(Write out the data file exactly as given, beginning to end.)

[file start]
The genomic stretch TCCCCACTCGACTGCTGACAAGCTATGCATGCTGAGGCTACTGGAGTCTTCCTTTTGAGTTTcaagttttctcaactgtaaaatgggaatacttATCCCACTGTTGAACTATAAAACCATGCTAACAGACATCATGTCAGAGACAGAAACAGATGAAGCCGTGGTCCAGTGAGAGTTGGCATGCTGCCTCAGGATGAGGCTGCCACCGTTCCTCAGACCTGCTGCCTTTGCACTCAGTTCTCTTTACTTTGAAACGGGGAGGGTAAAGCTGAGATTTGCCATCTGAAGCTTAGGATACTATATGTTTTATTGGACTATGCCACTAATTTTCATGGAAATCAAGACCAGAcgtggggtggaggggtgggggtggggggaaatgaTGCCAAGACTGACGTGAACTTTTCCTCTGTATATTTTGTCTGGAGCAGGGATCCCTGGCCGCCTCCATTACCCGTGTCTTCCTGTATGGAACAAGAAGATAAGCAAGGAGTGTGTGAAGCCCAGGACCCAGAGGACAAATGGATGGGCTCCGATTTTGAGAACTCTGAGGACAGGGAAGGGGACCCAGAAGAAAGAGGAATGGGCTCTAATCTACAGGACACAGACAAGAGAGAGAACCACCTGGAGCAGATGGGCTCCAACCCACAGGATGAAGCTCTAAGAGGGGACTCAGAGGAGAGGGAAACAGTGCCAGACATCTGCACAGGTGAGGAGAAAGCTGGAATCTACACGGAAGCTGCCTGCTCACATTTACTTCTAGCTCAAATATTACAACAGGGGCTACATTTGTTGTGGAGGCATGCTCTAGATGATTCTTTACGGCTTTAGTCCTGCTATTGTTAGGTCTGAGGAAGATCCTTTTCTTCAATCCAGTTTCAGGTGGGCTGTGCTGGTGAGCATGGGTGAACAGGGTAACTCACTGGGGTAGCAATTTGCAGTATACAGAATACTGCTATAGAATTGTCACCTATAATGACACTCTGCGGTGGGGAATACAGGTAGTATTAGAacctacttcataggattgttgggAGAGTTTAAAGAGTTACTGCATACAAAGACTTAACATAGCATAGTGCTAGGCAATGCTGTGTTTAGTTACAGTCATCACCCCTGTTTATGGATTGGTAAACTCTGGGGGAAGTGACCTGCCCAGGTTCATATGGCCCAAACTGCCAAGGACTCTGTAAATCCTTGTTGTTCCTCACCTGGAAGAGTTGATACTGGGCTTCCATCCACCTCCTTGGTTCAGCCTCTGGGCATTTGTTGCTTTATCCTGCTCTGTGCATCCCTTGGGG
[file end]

The genomic stretch TCCCCACTCGACTGCTGACAAGCTATGCATGCTGAGGCTACTGGAGTCTTCCTTTTGAGTTTcaagttttctcaactgtaaaatgggaatacttATCCCACTGTTGAACTATAAAACCATGCTAACAGACATCATGTCAGAGACAGAAACAGATGAAGCCGTGGTCCAGTGAGAGTTGGCATGCTGCCTCAGGATGAGGCTGCCACCGTTCCTCAGACCTGCTGCCTTTGCACTCAGTTCTCTTTACTTTGAAACGGGGAGGGTAAAGCTGAGATTTGCCATCTGAAGCTTAGGATACTATATGTTTTATTGGACTATGCCACTAATTTTCATGGAAATCAAGACCAGAcgtggggtggaggggtgggggtggggggaaatgaTGCCAAGACTGACGTGAACTTTTCCTCTGTATATTTTGTCTGGAGCAGGGATCCCTGGCCGCCTCCATTACCCGTGTCTTCCTGTATGGAACAAGAAGATAAGCAAGGAGTGTGTGAAGCCCAGGACCCAGAGGACAAATGGATGGGCTCCGATTTTGAGAACTCTGAGGACAGGGAAGGGGACCCAGAAGAAAGAGGAATGGGCTCTAATCTACAGGACACAGACAAGAGAGAGAACCACCTGGAGCAGATGGGCTCCAACCCACAGGATGAAGCTCTAAGAGGGGACTCAGAGGAGAGGGAAACAGTGCCAGACATCTGCACAGGTGAGGAGAAAGCTGGAATCTACACGGAAGCTGCCTGCTCACATTTACTTCTAGCTCAAATATTACAACAGGGGCTACATTTGTTGTGGAGGCATGCTCTAGATGATTCTTTACGGCTTTAGTCCTGCTATTGTTAGGTCTGAGGAAGATCCTTTTCTTCAATCCAGTTTCAGGTGGGCTGTGCTGGTGAGCATGGGTGAACAGGGTAACTCACTGGGGTAGCAATTTGCAGTATACAGAATACTGCTATAGAATTGTCACCTATAATGACACTCTGCGGTGGGGAATACAGGTAGTATTAGAacctacttcataggattgttgggAGAGTTTAAAGAGTTACTGCATACAAAGACTTAACATAGCATAGTGCTAGGCAATGCTGTGTTTAGTTACAGTCATCACCCCTGTTTATGGATTGGTAAACTCTGGGGGAAGTGACCTGCCCAGGTTCATATGGCCCAAACTGCCAAGGACTCTGTAAATCCTTGTTGTTCCTCACCTGGAAGAGTTGATACTGGGCTTCCATCCACCTCCTTGGTTCAGCCTCTGGGCATTTGTTGCTTTATCCTGCTCTGTGCATCCCTTGGGG